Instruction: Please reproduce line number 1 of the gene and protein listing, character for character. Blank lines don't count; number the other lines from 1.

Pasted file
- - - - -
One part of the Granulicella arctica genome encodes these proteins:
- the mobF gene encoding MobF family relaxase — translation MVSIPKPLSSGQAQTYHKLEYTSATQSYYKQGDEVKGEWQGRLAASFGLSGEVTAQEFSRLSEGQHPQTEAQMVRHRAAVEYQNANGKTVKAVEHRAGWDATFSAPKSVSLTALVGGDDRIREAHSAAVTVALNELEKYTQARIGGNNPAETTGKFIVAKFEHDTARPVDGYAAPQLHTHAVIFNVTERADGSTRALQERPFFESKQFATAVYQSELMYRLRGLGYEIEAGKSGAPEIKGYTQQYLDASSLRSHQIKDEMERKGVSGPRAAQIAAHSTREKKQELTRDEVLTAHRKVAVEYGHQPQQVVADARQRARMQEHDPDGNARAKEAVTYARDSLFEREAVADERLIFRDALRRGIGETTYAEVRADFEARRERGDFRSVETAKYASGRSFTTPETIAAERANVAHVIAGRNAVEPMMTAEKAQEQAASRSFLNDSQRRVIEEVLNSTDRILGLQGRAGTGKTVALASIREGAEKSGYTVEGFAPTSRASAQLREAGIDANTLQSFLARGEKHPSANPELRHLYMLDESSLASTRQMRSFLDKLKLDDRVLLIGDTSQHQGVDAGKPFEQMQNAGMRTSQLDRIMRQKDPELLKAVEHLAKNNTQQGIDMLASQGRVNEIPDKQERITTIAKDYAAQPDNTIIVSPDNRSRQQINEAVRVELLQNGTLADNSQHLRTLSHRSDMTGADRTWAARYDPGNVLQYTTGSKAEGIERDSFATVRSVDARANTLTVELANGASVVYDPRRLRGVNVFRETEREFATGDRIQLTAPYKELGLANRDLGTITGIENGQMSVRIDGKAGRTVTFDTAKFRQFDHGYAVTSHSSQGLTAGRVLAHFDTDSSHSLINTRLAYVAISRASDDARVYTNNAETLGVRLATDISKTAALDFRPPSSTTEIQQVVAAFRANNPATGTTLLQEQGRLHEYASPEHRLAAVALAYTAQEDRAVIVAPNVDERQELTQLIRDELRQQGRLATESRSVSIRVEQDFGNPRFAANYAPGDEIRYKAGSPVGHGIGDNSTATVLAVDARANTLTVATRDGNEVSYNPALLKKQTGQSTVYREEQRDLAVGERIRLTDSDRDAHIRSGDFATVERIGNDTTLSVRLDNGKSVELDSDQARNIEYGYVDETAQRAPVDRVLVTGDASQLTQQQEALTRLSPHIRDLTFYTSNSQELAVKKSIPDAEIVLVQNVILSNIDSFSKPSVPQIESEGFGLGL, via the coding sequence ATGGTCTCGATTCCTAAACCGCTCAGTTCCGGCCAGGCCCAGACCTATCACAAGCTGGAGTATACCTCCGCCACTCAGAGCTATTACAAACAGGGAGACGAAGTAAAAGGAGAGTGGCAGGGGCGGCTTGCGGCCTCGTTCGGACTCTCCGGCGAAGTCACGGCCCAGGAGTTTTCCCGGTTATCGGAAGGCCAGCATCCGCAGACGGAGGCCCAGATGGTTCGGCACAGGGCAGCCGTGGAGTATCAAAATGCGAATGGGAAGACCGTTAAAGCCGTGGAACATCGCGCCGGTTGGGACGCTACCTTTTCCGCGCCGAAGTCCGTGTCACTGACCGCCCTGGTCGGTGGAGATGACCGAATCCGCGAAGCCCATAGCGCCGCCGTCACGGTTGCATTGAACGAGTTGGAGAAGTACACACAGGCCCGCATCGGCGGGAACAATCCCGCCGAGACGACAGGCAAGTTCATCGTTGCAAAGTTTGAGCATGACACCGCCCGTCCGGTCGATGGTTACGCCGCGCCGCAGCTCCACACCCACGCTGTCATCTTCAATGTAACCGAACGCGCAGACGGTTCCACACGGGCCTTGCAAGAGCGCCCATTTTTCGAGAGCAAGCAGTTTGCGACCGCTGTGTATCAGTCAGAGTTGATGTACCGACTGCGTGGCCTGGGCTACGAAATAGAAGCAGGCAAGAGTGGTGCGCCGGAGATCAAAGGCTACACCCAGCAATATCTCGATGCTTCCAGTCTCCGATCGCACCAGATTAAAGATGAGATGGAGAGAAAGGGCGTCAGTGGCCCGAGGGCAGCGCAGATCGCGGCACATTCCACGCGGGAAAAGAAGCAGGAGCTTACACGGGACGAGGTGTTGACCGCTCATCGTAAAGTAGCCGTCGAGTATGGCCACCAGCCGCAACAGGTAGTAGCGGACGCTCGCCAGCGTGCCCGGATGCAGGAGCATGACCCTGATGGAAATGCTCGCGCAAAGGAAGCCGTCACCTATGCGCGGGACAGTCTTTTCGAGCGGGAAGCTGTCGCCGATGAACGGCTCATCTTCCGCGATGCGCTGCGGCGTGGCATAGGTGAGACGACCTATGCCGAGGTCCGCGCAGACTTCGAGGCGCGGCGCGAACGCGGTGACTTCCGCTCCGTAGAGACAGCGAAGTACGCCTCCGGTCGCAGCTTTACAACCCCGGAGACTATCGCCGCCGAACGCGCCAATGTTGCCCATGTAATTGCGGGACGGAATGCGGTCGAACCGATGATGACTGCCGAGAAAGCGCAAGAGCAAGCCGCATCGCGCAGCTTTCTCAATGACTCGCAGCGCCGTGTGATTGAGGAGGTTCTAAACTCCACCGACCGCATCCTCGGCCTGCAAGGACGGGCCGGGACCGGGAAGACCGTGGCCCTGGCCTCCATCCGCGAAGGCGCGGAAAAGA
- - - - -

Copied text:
One part of the Granulicella arctica genome encodes these proteins: